Jacquelyn Carson can be proud of her daughter Jayelle, a kindergartener at Discovery Primary School.
She had asked Jayelle a few months ago about ideas for her sixth birthday. Carson expected a party with her friends that would likely include a bouncy house or a few rounds of bowling. Nope, not for Jayelle.
After a day or so of thinking and pondering and reflecting, she said she wanted to get her friends together to spend an afternoon making peanut butter and jelly sandwiches to then hand out at the homeless encampment known as the “Compound” along Tacoma’s Portland Avenue, a collection of about two dozen tents that is at the center of Tacoma’s emergency homelessness declaration. That idea then set the gears in motion that led to the addition of personal hygiene kits to also be handed out since food stamps do not include personal hygiene products.
“I thought that was interesting, but that was her wish,” Carson said.
Jayelle’s random act of kindness prompted talks with people at Emergency Food Network and city officials that led to the idea of purchasing small jars of peanut butter and plastic spoons and go to one of the farms to get some fruit. Valley Farms donated bananas.
An online fundraising effort raised $770 in two weeks, more than $200 beyond the goal. Jayelle’s birthday came and went on June 9 with preparations to hand out food and toothbrushes. She also gave out baskets to the local fire station. The family spent Father’s Day last weekend buying toothbrushes at discount stores and then handing them out with the food donations.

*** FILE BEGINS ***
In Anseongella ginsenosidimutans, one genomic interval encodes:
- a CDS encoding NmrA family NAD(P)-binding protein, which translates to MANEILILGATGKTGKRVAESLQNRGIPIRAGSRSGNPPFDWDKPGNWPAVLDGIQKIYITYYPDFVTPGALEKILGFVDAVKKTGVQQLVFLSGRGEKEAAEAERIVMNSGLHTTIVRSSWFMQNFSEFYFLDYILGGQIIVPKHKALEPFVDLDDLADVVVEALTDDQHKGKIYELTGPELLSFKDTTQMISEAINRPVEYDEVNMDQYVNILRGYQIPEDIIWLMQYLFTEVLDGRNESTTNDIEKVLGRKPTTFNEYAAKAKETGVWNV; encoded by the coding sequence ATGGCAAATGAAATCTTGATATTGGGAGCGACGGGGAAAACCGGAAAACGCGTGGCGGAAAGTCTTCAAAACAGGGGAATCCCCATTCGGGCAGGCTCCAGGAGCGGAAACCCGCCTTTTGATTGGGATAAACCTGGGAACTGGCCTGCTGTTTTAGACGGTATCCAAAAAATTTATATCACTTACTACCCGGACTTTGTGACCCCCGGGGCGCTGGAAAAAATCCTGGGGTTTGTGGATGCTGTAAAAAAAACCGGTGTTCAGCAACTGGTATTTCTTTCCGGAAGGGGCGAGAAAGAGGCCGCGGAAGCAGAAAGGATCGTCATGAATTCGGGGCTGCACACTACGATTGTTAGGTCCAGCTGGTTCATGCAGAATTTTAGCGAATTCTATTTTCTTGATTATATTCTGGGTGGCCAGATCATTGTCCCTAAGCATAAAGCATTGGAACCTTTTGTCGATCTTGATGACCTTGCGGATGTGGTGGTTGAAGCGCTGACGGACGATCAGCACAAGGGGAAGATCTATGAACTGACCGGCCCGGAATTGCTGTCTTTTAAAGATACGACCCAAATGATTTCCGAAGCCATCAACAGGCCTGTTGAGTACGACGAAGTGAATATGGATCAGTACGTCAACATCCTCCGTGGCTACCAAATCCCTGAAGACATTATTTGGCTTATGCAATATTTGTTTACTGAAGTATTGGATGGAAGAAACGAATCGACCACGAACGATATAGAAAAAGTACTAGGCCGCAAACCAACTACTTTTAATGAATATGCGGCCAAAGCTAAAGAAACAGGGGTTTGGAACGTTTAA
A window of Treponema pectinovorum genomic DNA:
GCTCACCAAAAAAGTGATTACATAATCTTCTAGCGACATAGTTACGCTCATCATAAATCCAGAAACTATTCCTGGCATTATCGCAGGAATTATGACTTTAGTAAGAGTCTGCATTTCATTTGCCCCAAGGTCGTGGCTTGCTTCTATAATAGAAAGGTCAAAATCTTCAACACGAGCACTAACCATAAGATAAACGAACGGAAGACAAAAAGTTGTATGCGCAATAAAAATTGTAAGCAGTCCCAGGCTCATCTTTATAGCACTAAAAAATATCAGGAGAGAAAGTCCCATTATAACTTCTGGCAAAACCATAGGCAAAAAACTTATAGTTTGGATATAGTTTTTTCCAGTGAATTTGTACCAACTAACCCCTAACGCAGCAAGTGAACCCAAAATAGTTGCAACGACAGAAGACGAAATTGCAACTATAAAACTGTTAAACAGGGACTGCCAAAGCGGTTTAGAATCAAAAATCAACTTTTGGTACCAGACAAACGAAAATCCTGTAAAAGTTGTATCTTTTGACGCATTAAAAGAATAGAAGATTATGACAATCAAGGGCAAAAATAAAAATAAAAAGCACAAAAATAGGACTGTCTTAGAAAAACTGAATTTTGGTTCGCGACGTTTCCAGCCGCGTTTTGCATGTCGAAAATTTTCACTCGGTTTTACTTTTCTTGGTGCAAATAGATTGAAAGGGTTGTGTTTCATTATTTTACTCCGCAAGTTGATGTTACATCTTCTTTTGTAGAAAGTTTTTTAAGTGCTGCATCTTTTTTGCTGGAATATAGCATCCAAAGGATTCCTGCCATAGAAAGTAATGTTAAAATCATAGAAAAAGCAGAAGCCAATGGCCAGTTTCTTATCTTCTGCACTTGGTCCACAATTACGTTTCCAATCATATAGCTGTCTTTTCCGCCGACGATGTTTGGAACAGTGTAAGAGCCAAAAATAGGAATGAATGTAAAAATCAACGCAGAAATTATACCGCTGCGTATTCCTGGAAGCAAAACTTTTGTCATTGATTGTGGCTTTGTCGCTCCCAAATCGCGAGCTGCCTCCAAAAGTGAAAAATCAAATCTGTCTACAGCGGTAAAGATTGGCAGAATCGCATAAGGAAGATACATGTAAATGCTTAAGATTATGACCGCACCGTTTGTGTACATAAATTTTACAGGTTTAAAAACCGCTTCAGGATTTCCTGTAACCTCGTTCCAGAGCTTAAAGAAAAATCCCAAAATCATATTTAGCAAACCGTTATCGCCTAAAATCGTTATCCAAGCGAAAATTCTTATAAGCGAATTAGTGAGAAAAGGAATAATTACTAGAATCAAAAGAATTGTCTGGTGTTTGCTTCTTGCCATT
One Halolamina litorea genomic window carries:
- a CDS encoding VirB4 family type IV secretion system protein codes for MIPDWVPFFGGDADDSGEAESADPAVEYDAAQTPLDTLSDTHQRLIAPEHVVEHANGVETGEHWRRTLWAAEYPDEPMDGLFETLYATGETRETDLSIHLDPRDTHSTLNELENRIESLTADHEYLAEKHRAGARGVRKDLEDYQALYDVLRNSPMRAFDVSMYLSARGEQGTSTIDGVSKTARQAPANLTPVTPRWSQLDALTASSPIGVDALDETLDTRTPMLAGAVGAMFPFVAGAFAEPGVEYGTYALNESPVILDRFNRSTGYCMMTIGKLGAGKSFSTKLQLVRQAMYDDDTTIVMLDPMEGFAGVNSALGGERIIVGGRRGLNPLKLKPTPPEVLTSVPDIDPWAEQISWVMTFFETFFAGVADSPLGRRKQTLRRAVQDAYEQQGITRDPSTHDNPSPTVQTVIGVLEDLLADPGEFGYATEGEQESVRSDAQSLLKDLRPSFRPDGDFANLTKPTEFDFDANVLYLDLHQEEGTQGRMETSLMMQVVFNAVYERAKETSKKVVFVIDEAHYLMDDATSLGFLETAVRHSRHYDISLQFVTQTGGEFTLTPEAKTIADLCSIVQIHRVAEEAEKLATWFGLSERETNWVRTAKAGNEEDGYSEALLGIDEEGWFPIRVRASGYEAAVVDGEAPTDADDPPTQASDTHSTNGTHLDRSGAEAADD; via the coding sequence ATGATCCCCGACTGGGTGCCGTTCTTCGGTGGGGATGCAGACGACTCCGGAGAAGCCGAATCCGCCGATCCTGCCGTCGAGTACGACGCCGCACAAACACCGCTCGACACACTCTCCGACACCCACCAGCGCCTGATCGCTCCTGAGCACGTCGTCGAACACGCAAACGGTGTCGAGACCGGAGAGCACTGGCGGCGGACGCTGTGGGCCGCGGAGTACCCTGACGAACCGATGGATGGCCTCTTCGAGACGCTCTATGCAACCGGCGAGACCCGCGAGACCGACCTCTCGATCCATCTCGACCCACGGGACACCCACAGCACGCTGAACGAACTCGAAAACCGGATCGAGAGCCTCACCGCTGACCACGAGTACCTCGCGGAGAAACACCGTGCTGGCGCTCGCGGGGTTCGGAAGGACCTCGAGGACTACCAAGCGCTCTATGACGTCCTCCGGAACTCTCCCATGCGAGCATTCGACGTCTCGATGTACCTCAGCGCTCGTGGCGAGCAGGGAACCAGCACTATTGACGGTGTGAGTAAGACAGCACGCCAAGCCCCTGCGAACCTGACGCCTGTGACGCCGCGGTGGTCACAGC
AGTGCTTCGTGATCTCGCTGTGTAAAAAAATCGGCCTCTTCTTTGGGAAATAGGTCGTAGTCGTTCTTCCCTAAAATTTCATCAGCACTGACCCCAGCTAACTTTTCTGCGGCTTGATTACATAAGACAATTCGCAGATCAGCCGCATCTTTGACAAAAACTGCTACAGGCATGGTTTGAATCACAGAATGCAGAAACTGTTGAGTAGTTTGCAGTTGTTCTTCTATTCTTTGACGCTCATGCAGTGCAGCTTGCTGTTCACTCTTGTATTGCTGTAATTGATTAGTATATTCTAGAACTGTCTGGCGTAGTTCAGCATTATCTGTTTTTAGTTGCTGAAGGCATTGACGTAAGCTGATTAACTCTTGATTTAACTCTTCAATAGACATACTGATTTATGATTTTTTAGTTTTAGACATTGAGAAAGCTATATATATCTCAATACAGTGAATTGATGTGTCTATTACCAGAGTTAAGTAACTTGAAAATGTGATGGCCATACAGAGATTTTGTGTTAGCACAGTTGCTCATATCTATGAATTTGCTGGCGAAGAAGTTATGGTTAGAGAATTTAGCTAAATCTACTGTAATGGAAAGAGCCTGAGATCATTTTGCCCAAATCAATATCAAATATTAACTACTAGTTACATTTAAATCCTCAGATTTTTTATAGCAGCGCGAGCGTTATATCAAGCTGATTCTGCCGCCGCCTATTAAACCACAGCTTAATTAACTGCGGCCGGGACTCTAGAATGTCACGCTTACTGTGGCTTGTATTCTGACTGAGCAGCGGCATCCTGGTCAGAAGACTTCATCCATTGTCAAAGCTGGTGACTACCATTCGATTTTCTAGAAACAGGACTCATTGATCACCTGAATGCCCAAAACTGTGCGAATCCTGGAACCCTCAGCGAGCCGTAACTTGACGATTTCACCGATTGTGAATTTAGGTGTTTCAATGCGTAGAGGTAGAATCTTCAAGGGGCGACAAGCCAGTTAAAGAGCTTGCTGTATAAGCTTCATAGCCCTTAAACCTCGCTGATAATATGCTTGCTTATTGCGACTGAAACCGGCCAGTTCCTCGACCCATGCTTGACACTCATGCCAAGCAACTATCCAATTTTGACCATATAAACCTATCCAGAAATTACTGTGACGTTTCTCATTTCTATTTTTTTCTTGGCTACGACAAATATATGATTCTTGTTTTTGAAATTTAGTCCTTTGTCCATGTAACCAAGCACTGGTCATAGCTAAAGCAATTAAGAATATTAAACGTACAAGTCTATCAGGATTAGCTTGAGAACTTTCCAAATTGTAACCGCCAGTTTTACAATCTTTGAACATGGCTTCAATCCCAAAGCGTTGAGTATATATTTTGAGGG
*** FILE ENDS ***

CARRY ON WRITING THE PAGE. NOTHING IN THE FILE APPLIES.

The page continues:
“The journey will not end there,” Carson said. “There is a farm here called Mother Earth and they grow food specifically for the homeless. We will be volunteering some time here.”
Rather than raising money to simply donate, Jayelle wants to be active with helping homeless people.
“She wants to have that personal time doing it,” Carson said. “She always feels so bad for the people on the side of the road.”
She often hands out water bottles when she sees panhandlers from her car seat while stopped at intersections.
Emergency Food Network provides 14.8 million pounds of healthy, nutritious food annually to 68 food pantries around Puget Sound, hot meal sites and shelters for distribution to families and individuals in need. More than 1.3 million visits were made to food banks in Pierce County each year.
The “Help Jayelle Feed the Homeless” project can be found on GoFundMe.